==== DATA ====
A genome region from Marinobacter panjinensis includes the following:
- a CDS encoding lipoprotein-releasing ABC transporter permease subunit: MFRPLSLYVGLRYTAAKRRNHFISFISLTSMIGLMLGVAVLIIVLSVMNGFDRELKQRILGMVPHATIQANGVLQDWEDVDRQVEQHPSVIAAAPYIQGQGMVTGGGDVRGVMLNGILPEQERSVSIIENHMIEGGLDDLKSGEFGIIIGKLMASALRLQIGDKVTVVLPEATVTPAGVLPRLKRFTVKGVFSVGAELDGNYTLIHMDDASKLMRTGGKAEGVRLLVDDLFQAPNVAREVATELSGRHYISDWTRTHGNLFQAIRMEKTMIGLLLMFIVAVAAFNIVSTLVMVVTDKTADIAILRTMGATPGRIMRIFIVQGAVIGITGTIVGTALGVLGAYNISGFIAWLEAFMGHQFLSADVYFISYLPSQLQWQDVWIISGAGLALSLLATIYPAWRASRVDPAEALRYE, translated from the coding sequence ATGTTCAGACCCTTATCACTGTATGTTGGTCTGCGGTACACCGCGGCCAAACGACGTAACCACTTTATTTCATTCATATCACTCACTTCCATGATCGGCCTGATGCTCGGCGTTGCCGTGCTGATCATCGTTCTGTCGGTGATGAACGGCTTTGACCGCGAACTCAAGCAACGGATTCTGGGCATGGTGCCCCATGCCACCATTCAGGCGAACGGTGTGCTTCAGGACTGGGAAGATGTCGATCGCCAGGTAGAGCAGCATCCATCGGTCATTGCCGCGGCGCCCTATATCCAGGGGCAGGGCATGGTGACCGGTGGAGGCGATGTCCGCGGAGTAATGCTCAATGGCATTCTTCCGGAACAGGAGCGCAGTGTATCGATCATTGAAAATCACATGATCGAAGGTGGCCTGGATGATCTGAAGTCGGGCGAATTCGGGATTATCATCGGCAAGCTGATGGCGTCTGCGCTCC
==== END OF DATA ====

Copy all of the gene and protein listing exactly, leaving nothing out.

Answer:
A genome region from Marinobacter panjinensis includes the following:
- a CDS encoding lipoprotein-releasing ABC transporter permease subunit: MFRPLSLYVGLRYTAAKRRNHFISFISLTSMIGLMLGVAVLIIVLSVMNGFDRELKQRILGMVPHATIQANGVLQDWEDVDRQVEQHPSVIAAAPYIQGQGMVTGGGDVRGVMLNGILPEQERSVSIIENHMIEGGLDDLKSGEFGIIIGKLMASALRLQIGDKVTVVLPEATVTPAGVLPRLKRFTVKGVFSVGAELDGNYTLIHMDDASKLMRTGGKAEGVRLLVDDLFQAPNVAREVATELSGRHYISDWTRTHGNLFQAIRMEKTMIGLLLMFIVAVAAFNIVSTLVMVVTDKTADIAILRTMGATPGRIMRIFIVQGAVIGITGTIVGTALGVLGAYNISGFIAWLEAFMGHQFLSADVYFISYLPSQLQWQDVWIISGAGLALSLLATIYPAWRASRVDPAEALRYE, translated from the coding sequence ATGTTCAGACCCTTATCACTGTATGTTGGTCTGCGGTACACCGCGGCCAAACGACGTAACCACTTTATTTCATTCATATCACTCACTTCCATGATCGGCCTGATGCTCGGCGTTGCCGTGCTGATCATCGTTCTGTCGGTGATGAACGGCTTTGACCGCGAACTCAAGCAACGGATTCTGGGCATGGTGCCCCATGCCACCATTCAGGCGAACGGTGTGCTTCAGGACTGGGAAGATGTCGATCGCCAGGTAGAGCAGCATCCATCGGTCATTGCCGCGGCGCCCTATATCCAGGGGCAGGGCATGGTGACCGGTGGAGGCGATGTCCGCGGAGTAATGCTCAATGGCATTCTTCCGGAACAGGAGCGCAGTGTATCGATCATTGAAAATCACATGATCGAAGGTGGCCTGGATGATCTGAAGTCGGGCGAATTCGGGATTATCATCGGCAAGCTGATGGCGTCTGCGCTCC